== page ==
Families Scrape to Pay Bills, Yet Consumers Are Upbeat

Family incomes are growing, but have not caught up to 1989 level

Consumer confidence soared this month to its highest level since 1990.

Yet the "typical" male worker has experienced a 6.3 percent drop in hourly wages between 1989 and 1995, according to the Economic Policy Institute (EPI) in Washington. The typical, or median, female worker saw a 1.7 percent fall in hourly wages in the same period, reversing some of a 5.7 percent increase in the 1980s.

Moreover, economic insecurity has worsened this decade with jobs less likely to offer health and pension benefits. Income inequality has continued to grow. Higher-wage, white-collar men and middle-wage women have been hit this decade by the same combination of falling wages and increased job losses that hurt the blue-collar, non-college-educated work force in the 1980s. And the average net worth of middle-income families (the value of tangible assets such as houses and cars, plus financial assets minus debts) has decreased, note economists at the EPI, a liberal think tank, in a book-length Labor Day look at "The State of Working America."

"The changes in the economy have been 'all pain, no gain' for most workers," write the EPI's Lawrence Mishel, Jared Bernstein, and John Schmitt.

When so many factors are gloomy, how can consumers be so cheery, as shown by the survey of 5,000 households by the Conference Board, a business research group in New York?

Factors behind elevated consumer confidence probably include lower unemployment, more than five years of economic expansion, low inflation, and rising family incomes.

These are the trends that the Democrats have been talking about this week at their convention. The Republicans, in their convention earlier this month, emphasized economic negatives.

In the latest issue of the bi-monthly magazine The American Prospect, Democratic pollster Stanley Greenberg explains the "heroic" outlook of non-college-educated working- and middle-class voters. "On the one hand," he notes, "they believe that people no longer get wage increases that matter at work and that the overall economy is failing to lift all boats. On the other hand, they believe they are achieving a higher living standard and better life for their families, because of their own personal efforts and the choices and sacrifices that they are making."

Despite lower hourly wages after inflation, American families have been able to raise their incomes by working longer, doing overtime, getting spouses to work, or taking on a second or third job. The median family income, the level at which half of families earn more and half less, grew by $902 after inflation between 1993 and 1994, notes the EPI study. But as a group, the bottom 95 percent of families in 1994 (the most current data) still had incomes below their 1989 level. The median family's income was down 5.2 percent or $2,168 in that period.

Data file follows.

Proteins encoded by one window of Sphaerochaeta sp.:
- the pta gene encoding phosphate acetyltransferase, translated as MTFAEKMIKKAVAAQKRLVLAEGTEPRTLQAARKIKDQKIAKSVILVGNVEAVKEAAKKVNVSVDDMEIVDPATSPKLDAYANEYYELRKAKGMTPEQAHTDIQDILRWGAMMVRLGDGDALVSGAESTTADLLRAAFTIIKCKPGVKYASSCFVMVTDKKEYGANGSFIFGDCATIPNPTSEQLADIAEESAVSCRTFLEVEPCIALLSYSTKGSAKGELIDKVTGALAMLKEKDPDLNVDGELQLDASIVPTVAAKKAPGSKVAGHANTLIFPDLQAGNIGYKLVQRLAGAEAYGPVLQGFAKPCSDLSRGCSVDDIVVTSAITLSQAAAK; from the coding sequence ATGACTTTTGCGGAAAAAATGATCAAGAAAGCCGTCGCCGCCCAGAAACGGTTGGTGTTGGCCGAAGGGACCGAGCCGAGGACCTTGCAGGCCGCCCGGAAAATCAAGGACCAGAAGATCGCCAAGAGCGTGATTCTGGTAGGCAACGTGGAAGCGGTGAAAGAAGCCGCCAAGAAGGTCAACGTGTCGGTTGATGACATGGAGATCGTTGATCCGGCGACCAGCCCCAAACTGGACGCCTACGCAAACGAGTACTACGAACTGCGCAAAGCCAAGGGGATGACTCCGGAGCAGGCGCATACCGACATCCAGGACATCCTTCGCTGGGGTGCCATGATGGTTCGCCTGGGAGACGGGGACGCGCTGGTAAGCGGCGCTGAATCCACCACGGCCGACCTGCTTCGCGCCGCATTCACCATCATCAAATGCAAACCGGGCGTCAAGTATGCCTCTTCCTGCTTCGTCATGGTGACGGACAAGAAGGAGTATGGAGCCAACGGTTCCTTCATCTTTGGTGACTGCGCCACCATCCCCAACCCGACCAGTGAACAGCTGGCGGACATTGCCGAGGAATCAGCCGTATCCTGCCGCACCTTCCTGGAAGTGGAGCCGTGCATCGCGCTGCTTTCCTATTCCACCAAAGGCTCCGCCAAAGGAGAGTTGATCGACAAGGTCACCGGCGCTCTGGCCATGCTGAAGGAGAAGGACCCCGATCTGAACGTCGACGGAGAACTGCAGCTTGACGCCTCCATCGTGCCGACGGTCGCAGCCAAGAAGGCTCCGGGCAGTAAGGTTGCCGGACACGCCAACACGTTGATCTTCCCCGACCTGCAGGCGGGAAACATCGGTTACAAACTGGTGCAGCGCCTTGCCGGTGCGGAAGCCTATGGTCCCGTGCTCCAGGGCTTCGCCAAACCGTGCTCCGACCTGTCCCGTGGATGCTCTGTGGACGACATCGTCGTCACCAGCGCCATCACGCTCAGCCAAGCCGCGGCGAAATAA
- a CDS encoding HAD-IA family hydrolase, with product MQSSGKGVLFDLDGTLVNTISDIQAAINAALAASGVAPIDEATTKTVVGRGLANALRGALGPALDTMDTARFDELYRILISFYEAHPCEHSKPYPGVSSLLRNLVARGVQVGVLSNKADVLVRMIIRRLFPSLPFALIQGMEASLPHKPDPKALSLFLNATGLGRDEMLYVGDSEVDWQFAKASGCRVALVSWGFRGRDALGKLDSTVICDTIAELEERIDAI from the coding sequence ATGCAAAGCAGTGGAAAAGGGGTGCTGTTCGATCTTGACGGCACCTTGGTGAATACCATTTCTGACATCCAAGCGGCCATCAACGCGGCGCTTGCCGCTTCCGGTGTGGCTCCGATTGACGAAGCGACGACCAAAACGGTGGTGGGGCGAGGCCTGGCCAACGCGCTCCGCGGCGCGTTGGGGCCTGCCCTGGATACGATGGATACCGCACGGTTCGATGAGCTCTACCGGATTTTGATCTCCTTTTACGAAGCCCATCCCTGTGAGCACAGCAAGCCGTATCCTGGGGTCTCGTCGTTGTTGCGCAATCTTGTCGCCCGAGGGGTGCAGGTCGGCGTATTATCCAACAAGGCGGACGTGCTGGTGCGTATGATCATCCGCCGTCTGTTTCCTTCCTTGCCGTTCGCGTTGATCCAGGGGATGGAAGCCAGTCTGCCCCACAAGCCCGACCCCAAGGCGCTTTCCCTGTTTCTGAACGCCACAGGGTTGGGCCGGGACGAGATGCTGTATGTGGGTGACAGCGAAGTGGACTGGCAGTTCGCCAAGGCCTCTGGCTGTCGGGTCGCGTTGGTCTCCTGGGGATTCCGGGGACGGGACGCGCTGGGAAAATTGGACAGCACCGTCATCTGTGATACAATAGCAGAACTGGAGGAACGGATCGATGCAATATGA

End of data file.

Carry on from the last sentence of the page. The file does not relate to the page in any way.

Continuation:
Mr. Bernstein, one author of the study, expects that 1995 data, when released not long before the election, will show more family-income gains. Poverty will also likely have fallen with the decline in unemployment in 1995.

Given the continued expansion of the economy so far this year, family incomes probably rose further, adding to consumer confidence. And next year, millions will benefit from the just-legislated hike in the minimum wage - a 50 cents an hour hike Oct. 1 and another 40 cents on Sept. 1, 1997. "That will definitely help the lowest-wage workers, disproportionately women," says Bernstein. "It cancels out about half of the decline in real terms in the minimum wage since 1979."

Bernstein would like the labor market to tighten sufficiently for workers to demand higher wages. "The bakers are not getting their fair slice of the corporate pie," he says. Business after-tax profits were at a 30-year high in 1995, "fueled by stagnant or falling wages" and not the result of greater investment or more rapid productivity gains, he adds.

Chief executives of large corporations saw their earnings reach a level 173 times the pay of the average worker, up from 60 times in 1978, Bernstein notes.

If profit levels returned to the average that prevailed between 1952 and 1979, and the revenue went instead to workers, the wages of these employees would be 4 percent higher, he says.

By circulating a draft of its annual book on working America at Labor Day, the EPI has won considerable publicity for the past several years. The final book, which includes the latest data on incomes, is published in the new year. Several thousand copies are sold, primarily to libraries as a reference book.

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